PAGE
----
The relationship between global governance and regionalization is fraught with ambiguity. Understanding regionalization in this context requires an understanding of its relationship, and reactive condition, with both the constellations of global governance and globalization.
This book presents an overview and explores the distinctive but intersecting trajectories of regionalization and global governance. It surveys:
- the theoretical debates
- the economic dimensions: multinationals, trade and investment, and labour
- the security considerations: armed conflict, conflict prevention and peacekeeping and non-traditional security in Asia
- the governing structures: managing contemporary multilevel architecture and cultural policy, leadership and the L-20.
The expert and multi-disciplinary editors and contributors survey the context as well as the general character of these projects, together with their links as both parallel mediating mechanisms and distinctive choices for interjecting governance into globalization. Examining these projects in tandem amplifies their importance and enables the contributors to tease out coincidental as well as alternative possibilities in policy direction.
This book will be of interest to students and scholars of international relations, area studies, international economics, international political economy, political science, public administration and development studies.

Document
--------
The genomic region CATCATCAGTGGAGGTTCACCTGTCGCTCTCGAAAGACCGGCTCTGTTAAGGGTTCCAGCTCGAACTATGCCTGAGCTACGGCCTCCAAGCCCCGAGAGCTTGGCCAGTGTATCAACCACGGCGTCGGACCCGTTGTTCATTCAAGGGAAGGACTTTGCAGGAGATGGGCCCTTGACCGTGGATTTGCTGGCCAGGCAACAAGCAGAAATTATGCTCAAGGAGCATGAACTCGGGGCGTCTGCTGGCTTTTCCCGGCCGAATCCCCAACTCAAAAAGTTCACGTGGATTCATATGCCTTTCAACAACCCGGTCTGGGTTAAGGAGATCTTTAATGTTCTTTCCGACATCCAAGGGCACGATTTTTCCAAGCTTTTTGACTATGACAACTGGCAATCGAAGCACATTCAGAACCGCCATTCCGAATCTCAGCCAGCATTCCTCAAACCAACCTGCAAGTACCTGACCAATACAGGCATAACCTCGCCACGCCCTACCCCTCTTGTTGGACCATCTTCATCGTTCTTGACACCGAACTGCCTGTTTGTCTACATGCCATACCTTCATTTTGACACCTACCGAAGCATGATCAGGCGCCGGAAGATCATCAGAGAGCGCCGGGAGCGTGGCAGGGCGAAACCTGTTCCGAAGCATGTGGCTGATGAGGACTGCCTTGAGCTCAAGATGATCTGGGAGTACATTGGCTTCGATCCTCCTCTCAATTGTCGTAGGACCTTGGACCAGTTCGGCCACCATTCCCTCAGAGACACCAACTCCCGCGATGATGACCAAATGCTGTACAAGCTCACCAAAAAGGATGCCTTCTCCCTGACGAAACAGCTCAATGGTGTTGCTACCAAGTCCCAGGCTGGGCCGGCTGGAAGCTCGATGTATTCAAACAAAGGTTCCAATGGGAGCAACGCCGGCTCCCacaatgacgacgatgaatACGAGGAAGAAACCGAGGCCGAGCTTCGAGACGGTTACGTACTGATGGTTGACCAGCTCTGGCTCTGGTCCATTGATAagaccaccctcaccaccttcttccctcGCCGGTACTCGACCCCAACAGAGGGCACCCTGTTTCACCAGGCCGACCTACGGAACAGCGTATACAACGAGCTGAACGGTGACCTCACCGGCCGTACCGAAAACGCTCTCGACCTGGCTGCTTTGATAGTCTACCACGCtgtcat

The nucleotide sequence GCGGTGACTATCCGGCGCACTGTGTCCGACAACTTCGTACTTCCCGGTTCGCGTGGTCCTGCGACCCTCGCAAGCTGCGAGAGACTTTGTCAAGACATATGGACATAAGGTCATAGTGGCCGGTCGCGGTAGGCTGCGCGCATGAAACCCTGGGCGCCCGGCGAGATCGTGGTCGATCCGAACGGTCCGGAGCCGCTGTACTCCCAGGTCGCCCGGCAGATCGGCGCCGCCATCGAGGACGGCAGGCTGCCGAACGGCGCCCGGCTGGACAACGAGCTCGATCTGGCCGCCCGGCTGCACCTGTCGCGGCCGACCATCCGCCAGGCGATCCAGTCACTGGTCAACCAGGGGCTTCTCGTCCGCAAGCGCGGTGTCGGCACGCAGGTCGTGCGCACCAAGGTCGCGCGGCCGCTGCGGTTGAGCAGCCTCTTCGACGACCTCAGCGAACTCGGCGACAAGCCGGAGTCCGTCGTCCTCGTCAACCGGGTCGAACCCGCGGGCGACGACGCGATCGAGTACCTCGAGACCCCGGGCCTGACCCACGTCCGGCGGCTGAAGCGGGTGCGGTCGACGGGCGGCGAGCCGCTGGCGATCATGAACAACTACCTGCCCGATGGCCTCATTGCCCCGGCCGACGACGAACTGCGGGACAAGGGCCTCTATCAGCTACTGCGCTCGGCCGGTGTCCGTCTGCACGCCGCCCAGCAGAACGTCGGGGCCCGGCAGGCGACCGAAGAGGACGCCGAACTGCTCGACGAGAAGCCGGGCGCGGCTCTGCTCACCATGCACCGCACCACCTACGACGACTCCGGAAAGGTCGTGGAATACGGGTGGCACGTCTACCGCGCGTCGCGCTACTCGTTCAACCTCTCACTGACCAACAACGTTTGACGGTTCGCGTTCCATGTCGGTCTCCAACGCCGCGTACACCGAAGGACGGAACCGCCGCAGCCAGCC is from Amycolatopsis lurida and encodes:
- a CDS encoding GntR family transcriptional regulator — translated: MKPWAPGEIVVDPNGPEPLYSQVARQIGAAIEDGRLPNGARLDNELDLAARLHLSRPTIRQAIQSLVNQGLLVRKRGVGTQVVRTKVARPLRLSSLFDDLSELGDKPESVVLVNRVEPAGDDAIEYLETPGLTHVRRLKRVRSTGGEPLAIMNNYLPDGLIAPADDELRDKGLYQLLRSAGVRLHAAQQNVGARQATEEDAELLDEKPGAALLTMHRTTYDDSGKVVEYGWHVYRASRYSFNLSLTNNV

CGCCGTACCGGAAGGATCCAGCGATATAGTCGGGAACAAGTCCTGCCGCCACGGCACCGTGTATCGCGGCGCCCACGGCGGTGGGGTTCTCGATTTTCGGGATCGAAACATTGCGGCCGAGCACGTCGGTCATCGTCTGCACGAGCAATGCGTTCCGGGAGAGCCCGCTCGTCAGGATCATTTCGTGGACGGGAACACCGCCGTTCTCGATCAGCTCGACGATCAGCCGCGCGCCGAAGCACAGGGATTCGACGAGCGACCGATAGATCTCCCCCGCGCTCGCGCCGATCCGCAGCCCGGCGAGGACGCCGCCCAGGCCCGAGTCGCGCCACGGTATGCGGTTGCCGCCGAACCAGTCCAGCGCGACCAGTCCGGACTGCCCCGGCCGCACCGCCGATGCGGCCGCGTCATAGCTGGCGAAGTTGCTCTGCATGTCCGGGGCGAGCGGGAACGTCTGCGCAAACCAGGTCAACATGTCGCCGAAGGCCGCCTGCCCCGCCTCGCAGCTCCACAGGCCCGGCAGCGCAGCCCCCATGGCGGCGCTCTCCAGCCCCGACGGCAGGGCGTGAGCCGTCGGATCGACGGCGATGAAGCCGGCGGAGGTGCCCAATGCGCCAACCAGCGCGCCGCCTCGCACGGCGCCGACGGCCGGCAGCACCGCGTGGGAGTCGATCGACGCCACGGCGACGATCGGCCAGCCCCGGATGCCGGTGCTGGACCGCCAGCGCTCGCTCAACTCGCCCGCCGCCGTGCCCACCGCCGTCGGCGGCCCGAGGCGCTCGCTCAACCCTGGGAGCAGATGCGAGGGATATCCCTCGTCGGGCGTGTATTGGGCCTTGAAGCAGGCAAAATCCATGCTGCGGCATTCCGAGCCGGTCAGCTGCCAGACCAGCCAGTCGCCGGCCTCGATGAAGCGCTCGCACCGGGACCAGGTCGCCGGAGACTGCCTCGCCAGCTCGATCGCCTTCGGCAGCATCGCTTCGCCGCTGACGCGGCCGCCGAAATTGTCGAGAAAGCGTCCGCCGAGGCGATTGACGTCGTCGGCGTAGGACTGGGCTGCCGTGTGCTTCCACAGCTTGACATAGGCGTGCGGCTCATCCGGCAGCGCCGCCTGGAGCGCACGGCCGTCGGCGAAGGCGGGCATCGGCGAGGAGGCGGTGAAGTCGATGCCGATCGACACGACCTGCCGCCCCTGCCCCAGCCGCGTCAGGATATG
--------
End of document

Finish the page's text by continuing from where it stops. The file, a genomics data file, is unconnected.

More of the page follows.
Table of Contents
1. Introduction 2. Enhancing Global Governance through Regional Integration 3. Studying Regionalisation Comparatively 4. The Future of Regionalism 5. Rethinking Classical Integration Theory 6. Regional Multinationals and the Myth of Globalisation 7. The Role of Regional Agreements in Trade and Investment Regimes 8. No Safe Havens: Labour, Regional Integration and Globalisation 9. Regionalisation and Responses to Armed Conflict, with Special Focus on Conflict Prevention and Peacekeeping 10. Non-Traditional Security in Asia 11. Making Cultural Policy in a Globalising World 12. Regionalism in Global Governance: Realigning Goals and Leadership with Cultures 13. Executive but Expansive: The L20 as a Project of ‘New’ Multilateralism and ‘New’ Regionalism
Andrew F. Cooper is a Professor of Political Science at the University of Waterloo and Associate Director and Distinguished Fellow of The Centre for International Governance Innovation (CIGI), Waterloo, Canada.
Christopher W. Hughes is a Senior Research Fellow and Deputy Director of the ESRC Centre for the Study of Globalisation and Regionalisation at the University of Warwick, UK.
Philippe De Lombaerde is a Research Fellow at the United Nations University-Comparative Regional Integration Studies (UNU-CRIS) in Bruges, Belgium.